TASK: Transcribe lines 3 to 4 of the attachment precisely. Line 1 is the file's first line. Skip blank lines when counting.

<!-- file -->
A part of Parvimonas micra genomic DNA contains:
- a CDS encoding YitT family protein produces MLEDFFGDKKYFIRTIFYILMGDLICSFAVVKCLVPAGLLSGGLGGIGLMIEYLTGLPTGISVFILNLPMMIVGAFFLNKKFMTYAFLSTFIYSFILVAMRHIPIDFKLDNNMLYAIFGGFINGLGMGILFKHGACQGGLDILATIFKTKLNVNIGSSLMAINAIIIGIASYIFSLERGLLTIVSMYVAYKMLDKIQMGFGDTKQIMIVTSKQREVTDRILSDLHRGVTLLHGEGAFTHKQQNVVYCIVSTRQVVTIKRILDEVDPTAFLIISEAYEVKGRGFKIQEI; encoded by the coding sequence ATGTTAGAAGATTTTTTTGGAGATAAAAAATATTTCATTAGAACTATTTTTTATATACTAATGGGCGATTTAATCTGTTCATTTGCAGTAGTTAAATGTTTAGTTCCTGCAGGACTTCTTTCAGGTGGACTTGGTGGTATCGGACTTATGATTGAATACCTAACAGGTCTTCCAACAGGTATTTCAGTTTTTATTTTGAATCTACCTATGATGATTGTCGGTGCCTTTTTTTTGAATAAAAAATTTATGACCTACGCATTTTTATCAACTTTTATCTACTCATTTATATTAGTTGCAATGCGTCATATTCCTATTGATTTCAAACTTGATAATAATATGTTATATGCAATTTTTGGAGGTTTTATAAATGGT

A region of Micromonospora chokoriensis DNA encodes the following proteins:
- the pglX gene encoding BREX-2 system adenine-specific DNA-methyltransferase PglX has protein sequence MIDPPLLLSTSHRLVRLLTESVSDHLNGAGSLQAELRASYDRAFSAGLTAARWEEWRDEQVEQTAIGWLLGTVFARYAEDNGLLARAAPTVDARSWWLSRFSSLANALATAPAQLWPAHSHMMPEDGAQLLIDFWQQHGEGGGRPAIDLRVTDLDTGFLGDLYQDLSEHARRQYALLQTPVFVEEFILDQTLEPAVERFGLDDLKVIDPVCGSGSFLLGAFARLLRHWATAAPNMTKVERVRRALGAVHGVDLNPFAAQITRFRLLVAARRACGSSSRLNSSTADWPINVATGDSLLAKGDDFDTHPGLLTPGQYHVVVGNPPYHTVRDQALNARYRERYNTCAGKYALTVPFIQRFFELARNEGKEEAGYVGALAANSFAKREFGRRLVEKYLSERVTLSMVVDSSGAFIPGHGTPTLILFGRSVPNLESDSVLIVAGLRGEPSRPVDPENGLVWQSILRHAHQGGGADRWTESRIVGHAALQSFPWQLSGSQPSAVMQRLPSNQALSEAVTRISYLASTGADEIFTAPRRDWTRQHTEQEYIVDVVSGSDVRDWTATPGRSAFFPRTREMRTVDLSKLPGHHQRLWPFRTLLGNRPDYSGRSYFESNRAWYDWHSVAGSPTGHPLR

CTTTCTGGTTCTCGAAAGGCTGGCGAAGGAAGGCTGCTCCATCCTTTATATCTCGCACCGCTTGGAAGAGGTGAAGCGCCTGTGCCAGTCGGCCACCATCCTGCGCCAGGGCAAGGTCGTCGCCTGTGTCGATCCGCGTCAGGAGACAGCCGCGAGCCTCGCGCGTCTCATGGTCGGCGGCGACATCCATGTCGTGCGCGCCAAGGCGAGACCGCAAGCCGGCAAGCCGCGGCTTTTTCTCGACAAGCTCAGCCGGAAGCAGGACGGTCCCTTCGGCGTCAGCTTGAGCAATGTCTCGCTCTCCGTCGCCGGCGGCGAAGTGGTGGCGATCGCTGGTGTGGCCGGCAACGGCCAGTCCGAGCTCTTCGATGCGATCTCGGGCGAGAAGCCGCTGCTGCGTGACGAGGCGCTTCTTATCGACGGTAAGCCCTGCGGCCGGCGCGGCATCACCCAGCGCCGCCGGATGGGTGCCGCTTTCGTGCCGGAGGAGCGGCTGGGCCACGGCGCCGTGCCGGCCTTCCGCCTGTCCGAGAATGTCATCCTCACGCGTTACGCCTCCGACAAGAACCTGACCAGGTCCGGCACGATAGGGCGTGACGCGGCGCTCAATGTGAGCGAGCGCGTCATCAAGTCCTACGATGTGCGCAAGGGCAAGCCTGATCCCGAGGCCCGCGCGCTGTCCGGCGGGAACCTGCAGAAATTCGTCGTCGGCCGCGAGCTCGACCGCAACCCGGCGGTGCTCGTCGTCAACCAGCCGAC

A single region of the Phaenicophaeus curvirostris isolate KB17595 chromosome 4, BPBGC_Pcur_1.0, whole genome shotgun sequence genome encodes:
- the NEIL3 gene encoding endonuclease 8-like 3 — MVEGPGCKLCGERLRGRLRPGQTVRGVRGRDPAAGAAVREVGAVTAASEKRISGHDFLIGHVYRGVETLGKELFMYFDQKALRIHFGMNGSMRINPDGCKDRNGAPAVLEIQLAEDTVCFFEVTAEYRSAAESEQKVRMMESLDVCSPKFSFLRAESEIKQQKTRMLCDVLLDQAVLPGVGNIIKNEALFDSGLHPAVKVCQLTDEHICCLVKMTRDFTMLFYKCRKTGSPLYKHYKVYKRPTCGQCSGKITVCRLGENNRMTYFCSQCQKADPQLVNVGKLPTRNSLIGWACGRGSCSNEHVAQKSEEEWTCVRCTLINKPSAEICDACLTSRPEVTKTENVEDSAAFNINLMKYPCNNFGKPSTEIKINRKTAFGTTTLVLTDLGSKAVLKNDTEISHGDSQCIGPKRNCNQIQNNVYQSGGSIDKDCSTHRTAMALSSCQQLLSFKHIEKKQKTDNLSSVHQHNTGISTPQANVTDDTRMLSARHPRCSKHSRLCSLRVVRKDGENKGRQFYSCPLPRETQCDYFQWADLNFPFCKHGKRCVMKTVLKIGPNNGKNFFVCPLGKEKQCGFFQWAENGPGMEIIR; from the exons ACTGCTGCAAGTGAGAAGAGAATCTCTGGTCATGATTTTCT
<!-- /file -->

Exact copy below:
A region of Micromonospora chokoriensis DNA encodes the following proteins:
- the pglX gene encoding BREX-2 system adenine-specific DNA-methyltransferase PglX has protein sequence MIDPPLLLSTSHRLVRLLTESVSDHLNGAGSLQAELRASYDRAFSAGLTAARWEEWRDEQVEQTAIGWLLGTVFARYAEDNGLLARAAPTVDARSWWLSRFSSLANALATAPAQLWPAHSHMMPEDGAQLLIDFWQQHGEGGGRPAIDLRVTDLDTGFLGDLYQDLSEHARRQYALLQTPVFVEEFILDQTLEPAVERFGLDDLKVIDPVCGSGSFLLGAFARLLRHWATAAPNMTKVERVRRALGAVHGVDLNPFAAQITRFRLLVAARRACGSSSRLNSSTADWPINVATGDSLLAKGDDFDTHPGLLTPGQYHVVVGNPPYHTVRDQALNARYRERYNTCAGKYALTVPFIQRFFELARNEGKEEAGYVGALAANSFAKREFGRRLVEKYLSERVTLSMVVDSSGAFIPGHGTPTLILFGRSVPNLESDSVLIVAGLRGEPSRPVDPENGLVWQSILRHAHQGGGADRWTESRIVGHAALQSFPWQLSGSQPSAVMQRLPSNQALSEAVTRISYLASTGADEIFTAPRRDWTRQHTEQEYIVDVVSGSDVRDWTATPGRSAFFPRTREMRTVDLSKLPGHHQRLWPFRTLLGNRPDYSGRSYFESNRAWYDWHSVAGSPTGHPLR